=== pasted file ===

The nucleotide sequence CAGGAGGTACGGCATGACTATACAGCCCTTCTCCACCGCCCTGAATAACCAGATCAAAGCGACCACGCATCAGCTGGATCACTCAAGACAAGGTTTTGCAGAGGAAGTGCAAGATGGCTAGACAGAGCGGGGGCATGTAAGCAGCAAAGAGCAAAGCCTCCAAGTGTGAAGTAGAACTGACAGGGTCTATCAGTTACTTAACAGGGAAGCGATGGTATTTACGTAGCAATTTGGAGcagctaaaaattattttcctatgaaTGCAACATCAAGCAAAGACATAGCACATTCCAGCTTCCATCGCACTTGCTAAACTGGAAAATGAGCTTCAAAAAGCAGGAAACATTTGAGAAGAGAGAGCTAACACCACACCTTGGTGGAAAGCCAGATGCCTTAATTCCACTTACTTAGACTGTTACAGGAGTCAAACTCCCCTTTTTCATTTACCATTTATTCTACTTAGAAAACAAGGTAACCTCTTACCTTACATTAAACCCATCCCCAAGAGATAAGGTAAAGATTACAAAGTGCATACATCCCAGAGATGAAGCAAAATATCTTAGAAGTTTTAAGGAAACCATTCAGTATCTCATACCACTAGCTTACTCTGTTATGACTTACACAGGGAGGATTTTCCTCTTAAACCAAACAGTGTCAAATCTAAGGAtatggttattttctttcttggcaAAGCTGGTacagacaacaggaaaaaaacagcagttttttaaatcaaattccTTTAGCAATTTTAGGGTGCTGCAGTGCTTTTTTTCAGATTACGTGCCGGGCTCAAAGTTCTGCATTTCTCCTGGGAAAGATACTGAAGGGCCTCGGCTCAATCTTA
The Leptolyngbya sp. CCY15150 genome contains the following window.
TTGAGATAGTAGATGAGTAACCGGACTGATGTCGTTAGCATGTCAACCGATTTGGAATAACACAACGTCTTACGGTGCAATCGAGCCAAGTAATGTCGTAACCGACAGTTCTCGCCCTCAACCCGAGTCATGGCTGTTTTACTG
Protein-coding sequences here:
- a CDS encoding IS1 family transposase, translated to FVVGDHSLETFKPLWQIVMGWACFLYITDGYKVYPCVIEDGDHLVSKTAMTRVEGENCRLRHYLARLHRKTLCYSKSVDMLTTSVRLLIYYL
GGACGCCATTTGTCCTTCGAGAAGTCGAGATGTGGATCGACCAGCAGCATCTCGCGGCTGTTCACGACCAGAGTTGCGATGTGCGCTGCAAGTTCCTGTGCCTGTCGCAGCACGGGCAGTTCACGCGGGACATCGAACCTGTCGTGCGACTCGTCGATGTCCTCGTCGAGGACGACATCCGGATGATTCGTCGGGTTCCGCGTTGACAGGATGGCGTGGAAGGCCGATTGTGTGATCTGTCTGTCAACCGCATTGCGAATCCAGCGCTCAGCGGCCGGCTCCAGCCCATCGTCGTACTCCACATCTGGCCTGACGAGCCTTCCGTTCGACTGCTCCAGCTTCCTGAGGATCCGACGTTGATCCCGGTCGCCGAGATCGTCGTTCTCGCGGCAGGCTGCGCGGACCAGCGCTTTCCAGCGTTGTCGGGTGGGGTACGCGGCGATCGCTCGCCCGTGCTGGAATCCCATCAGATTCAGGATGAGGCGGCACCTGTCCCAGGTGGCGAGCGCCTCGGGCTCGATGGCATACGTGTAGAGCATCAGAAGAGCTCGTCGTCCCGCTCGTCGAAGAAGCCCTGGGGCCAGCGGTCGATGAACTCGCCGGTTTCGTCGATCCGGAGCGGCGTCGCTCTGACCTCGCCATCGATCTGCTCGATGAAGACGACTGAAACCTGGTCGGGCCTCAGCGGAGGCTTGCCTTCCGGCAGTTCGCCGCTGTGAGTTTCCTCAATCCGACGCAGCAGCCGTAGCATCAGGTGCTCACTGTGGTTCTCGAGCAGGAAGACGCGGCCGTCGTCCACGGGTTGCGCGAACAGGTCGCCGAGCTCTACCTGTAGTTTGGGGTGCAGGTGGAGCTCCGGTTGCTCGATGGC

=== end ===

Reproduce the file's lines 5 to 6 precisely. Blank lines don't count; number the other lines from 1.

- a CDS encoding IS1 family transposase, translated to FVVGDHSLETFKPLWQIVMGWACFLYITDGYKVYPCVIEDGDHLVSKTAMTRVEGENCRLRHYLARLHRKTLCYSKSVDMLTTSVRLLIYYL
GGACGCCATTTGTCCTTCGAGAAGTCGAGATGTGGATCGACCAGCAGCATCTCGCGGCTGTTCACGACCAGAGTTGCGATGTGCGCTGCAAGTTCCTGTGCCTGTCGCAGCACGGGCAGTTCACGCGGGACATCGAACCTGTCGTGCGACTCGTCGATGTCCTCGTCGAGGACGACATCCGGATGATTCGTCGGGTTCCGCGTTGACAGGATGGCGTGGAAGGCCGATTGTGTGATCTGTCTGTCAACCGCATTGCGAATCCAGCGCTCAGCGGCCGGCTCCAGCCCATCGTCGTACTCCACATCTGGCCTGACGAGCCTTCCGTTCGACTGCTCCAGCTTCCTGAGGATCCGACGTTGATCCCGGTCGCCGAGATCGTCGTTCTCGCGGCAGGCTGCGCGGACCAGCGCTTTCCAGCGTTGTCGGGTGGGGTACGCGGCGATCGCTCGCCCGTGCTGGAATCCCATCAGATTCAGGATGAGGCGGCACCTGTCCCAGGTGGCGAGCGCCTCGGGCTCGATGGCATACGTGTAGAGCATCAGAAGAGCTCGTCGTCCCGCTCGTCGAAGAAGCCCTGGGGCCAGCGGTCGATGAACTCGCCGGTTTCGTCGATCCGGAGCGGCGTCGCTCTGACCTCGCCATCGATCTGCTCGATGAAGACGACTGAAACCTGGTCGGGCCTCAGCGGAGGCTTGCCTTCCGGCAGTTCGCCGCTGTGAGTTTCCTCAATCCGACGCAGCAGCCGTAGCATCAGGTGCTCACTGTGGTTCTCGAGCAGGAAGACGCGGCCGTCGTCCACGGGTTGCGCGAACAGGTCGCCGAGCTCTACCTGTAGTTTGGGGTGCAGGTGGAGCTCCGGTTGCTCGATGGC